Sir Isaac Newton got his idea of gravity while sitting under a tree and an apple fell on his head.
The ancient Greek scholar, Archimedes, found his in a public bath in the city of Syracuse, Sicily. Syracuse was a colony of Greece much as South Africa was once a colony of Great Britain.
When Greece pulled out of Syracuse, the people and the army elected Hiero as commander-in-chief.
At the same time there were bandits who were trying to capture the state and harassing the people. He waged war on them and won. The people were so grateful to him that they made him king.
So it is not an affliction of Africans alone to believe in strongmen who are saviours – but a weakness of humanity. It is easy to sidestep the institutions when people are euphoric. Patronage poetry deceived the Syracusans about the virtues of Hiero and he soon became a tyrant.
One day the goldsmith who made his crown was accused of fraud and corruption by Hiero for stealing parts of the gold and replacing it with silver.
He ordered a mathematical commission of inquiry which had to investigate and one of the mathematicians who was called to solve this problem was Archimedes.
The poor goldsmith has been forgotten by history. His name does not appear anywhere in the literature; a craftsman trying to make a living, but found himself suffocating in the shadow of the sword, waiting for mathematicians to decide his fate.
Recently a friend of mine ran a workshop with staff members of a state-owned enterprise. It was tense and he felt like he was trying to hold a conversation with trees.
Eventually someone stood up and said: “Look, I have just told my wife that she will have to take care of me in case I get fired because I am going to tell the truth. Everyone in this room is afraid of speaking. People have been suspended pending investigations.
“Imagine the shame and pain of telling your family … your children reading about you in the newspapers, colleagues, customers, suppliers, neighbours … everybody … everybody gives you the look, and then nothing happens for weeks, months and even years, earning a salary while sitting at home, and then nothing happens. You are called back to work but this time there is no media hullabaloo.
“Your colleagues look at you wondering what has happened. Meanwhile the people who were corrupt and were known to be corrupt continue with their lives.”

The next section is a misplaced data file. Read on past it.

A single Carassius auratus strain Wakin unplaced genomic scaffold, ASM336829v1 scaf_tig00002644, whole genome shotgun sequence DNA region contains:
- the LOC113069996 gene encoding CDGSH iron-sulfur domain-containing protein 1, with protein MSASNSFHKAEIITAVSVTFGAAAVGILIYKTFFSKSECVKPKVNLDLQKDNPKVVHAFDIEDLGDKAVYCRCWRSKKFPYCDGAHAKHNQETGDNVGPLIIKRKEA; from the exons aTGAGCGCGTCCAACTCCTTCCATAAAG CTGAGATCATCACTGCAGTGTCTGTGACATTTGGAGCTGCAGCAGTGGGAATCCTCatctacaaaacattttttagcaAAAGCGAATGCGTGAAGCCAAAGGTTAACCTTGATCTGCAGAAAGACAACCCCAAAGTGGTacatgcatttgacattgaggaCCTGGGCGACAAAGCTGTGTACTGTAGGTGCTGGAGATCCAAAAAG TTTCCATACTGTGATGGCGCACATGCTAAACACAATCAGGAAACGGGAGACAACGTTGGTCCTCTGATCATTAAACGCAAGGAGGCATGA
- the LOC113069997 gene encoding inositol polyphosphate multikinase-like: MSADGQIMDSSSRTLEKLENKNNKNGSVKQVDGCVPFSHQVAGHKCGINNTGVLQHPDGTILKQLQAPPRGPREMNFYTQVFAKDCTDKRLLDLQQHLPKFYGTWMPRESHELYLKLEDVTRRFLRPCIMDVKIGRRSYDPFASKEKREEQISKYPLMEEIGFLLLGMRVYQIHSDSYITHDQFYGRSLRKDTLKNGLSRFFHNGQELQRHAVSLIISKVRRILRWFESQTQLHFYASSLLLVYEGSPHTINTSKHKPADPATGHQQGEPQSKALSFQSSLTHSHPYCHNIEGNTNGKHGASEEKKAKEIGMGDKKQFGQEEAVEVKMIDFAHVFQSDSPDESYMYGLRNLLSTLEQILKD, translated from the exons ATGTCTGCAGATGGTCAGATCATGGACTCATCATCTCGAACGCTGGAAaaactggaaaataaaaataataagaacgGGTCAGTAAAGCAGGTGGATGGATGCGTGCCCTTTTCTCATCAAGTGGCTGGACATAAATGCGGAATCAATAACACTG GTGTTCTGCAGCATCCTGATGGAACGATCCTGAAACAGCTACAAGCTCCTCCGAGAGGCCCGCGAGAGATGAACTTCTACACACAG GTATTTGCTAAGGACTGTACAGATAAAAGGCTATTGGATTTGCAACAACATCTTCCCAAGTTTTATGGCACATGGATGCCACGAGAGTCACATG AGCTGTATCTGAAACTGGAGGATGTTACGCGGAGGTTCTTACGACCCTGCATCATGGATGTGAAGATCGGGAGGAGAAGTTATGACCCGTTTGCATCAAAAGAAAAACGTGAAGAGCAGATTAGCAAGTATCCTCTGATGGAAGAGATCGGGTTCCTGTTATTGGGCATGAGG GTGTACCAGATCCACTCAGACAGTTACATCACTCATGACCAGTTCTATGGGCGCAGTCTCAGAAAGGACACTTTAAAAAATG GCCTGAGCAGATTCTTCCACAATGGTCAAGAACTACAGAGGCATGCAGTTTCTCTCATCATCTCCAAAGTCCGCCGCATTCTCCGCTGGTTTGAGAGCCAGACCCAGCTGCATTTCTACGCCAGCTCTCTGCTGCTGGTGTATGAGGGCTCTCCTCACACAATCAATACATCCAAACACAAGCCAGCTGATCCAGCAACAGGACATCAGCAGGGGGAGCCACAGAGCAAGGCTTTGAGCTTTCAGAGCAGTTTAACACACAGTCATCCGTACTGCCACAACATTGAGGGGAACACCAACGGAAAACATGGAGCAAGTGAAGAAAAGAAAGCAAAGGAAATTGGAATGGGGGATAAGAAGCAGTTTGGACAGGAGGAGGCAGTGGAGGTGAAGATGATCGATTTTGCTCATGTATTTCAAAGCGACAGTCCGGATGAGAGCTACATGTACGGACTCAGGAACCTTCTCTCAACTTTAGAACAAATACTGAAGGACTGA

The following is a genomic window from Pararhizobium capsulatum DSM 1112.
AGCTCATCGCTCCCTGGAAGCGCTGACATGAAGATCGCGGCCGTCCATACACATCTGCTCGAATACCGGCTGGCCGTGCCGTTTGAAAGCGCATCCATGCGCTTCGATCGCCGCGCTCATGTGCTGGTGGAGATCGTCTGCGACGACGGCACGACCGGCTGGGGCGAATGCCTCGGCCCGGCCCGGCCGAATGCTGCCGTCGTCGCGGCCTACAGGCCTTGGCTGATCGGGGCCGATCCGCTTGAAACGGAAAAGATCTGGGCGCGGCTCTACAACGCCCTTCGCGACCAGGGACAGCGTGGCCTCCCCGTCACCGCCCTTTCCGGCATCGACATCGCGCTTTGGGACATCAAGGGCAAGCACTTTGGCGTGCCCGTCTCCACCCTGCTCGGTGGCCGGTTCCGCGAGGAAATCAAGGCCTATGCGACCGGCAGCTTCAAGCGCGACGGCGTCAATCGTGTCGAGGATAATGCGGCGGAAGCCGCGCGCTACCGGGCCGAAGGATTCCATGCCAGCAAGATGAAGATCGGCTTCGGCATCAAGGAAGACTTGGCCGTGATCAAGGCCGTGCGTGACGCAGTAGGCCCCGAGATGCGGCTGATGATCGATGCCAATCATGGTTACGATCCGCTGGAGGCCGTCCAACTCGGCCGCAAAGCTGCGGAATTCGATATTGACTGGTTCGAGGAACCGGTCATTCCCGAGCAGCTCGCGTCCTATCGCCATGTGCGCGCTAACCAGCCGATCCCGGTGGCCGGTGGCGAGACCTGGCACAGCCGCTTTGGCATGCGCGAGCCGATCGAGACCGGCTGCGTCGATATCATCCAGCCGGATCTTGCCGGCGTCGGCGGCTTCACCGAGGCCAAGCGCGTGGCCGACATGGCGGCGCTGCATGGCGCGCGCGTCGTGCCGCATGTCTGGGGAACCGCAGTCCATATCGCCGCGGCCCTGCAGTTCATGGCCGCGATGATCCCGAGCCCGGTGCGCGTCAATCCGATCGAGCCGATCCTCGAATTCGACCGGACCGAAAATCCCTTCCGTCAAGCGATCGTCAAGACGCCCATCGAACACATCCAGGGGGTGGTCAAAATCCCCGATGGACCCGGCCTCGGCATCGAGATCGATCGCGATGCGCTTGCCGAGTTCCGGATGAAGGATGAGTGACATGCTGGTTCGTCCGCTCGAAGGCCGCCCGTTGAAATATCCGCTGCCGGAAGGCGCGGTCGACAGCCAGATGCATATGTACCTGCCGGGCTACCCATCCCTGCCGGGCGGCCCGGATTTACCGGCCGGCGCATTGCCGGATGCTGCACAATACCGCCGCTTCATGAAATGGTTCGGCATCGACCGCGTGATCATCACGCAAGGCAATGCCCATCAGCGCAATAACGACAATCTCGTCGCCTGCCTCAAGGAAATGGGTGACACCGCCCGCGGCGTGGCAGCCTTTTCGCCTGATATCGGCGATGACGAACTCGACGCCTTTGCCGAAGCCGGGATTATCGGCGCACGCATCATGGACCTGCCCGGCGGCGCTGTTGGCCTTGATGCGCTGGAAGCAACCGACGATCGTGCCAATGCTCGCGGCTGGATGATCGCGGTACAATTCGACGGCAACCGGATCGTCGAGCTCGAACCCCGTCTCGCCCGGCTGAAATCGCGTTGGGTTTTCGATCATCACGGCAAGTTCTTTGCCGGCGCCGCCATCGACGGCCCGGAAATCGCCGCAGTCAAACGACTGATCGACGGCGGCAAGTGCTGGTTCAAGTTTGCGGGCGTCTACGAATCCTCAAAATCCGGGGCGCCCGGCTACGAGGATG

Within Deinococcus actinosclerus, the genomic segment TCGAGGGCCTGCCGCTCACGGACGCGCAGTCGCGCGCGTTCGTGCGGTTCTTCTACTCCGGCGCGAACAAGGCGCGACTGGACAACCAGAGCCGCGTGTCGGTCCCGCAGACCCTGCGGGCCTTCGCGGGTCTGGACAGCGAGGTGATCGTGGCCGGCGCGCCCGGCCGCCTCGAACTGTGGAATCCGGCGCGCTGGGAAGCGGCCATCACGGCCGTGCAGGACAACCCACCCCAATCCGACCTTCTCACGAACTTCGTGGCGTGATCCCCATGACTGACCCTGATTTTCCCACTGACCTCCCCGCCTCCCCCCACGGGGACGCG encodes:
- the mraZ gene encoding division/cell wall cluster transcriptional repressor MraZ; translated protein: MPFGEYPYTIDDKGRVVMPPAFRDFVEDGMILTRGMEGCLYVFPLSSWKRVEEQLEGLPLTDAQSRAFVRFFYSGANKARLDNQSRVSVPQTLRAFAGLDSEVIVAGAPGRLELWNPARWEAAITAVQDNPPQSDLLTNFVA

That is when my friend had his own “aha moment”. Public servants are afraid and when people are afraid they cannot do their work.
“Do you think I will ever sign anything after I have been spared from the guillotine?” the man asked. “The supplier contracts have not been signed and I am just lying low. I’ve learnt how to do nothing. I was suspended with full pay for two years. Bazozibona.”
The fate of our country is in the shadow of people who have lost all their confidence. Our vilified public servants, who are just trying to do their jobs and feed their families, are buckling under the shadow of collective guilt, waiting for those in powerful positions to pronounce on their fate.
As Archimedes entered the bath, he noticed that the volume of the water that was displaced was equal to the volume of the body that was displacing it.
And so because gold is heavier than silver, he reasoned that a crown mixed with silver would have to be bulkier to reach the same weight as one composed only of gold, displacing more water than its pure gold counterpart.
Archimedes jumped out of the bath house and ran naked around the streets of Syracuse, shouting, “Eureka! Eureka!” meaning, “I’ve found it. I’ve found it.”
Nobody knows what happened to the goldsmith. But we can take comfort in David Biello’s article that appeared in Scientific American, that Archimedes himself did not tell this story. It was written by someone else two centuries later.
Hopefully the goldsmith was saved. As for our public servants, may South Africa be kinder to them. They’re just trying to do their jobs.
Muzi Kuzwayo is the founder of Ignitive, an advertising agency